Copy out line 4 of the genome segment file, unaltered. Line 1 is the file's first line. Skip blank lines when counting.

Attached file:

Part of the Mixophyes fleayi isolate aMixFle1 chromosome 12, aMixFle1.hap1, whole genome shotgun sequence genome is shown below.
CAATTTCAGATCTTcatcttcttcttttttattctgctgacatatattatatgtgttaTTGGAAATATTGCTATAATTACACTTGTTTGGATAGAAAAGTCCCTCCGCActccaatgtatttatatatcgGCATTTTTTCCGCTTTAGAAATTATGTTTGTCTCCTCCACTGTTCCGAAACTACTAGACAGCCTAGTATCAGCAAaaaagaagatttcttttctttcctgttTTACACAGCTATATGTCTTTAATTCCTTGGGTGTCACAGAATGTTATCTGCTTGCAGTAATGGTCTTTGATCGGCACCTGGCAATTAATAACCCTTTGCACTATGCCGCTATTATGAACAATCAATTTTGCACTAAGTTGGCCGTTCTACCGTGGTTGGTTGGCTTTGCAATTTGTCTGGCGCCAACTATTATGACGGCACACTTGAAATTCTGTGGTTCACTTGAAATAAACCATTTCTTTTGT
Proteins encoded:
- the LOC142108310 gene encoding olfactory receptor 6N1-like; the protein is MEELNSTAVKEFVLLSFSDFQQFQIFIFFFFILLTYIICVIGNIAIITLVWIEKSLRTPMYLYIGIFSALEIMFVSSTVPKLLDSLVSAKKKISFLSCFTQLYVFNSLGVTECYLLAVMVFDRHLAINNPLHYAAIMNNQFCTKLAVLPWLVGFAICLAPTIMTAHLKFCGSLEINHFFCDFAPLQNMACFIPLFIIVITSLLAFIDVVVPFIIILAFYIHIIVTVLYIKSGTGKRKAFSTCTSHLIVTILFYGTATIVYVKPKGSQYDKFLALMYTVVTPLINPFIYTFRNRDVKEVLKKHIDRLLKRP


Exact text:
- the LOC142108310 gene encoding olfactory receptor 6N1-like; the protein is MEELNSTAVKEFVLLSFSDFQQFQIFIFFFFILLTYIICVIGNIAIITLVWIEKSLRTPMYLYIGIFSALEIMFVSSTVPKLLDSLVSAKKKISFLSCFTQLYVFNSLGVTECYLLAVMVFDRHLAINNPLHYAAIMNNQFCTKLAVLPWLVGFAICLAPTIMTAHLKFCGSLEINHFFCDFAPLQNMACFIPLFIIVITSLLAFIDVVVPFIIILAFYIHIIVTVLYIKSGTGKRKAFSTCTSHLIVTILFYGTATIVYVKPKGSQYDKFLALMYTVVTPLINPFIYTFRNRDVKEVLKKHIDRLLKRP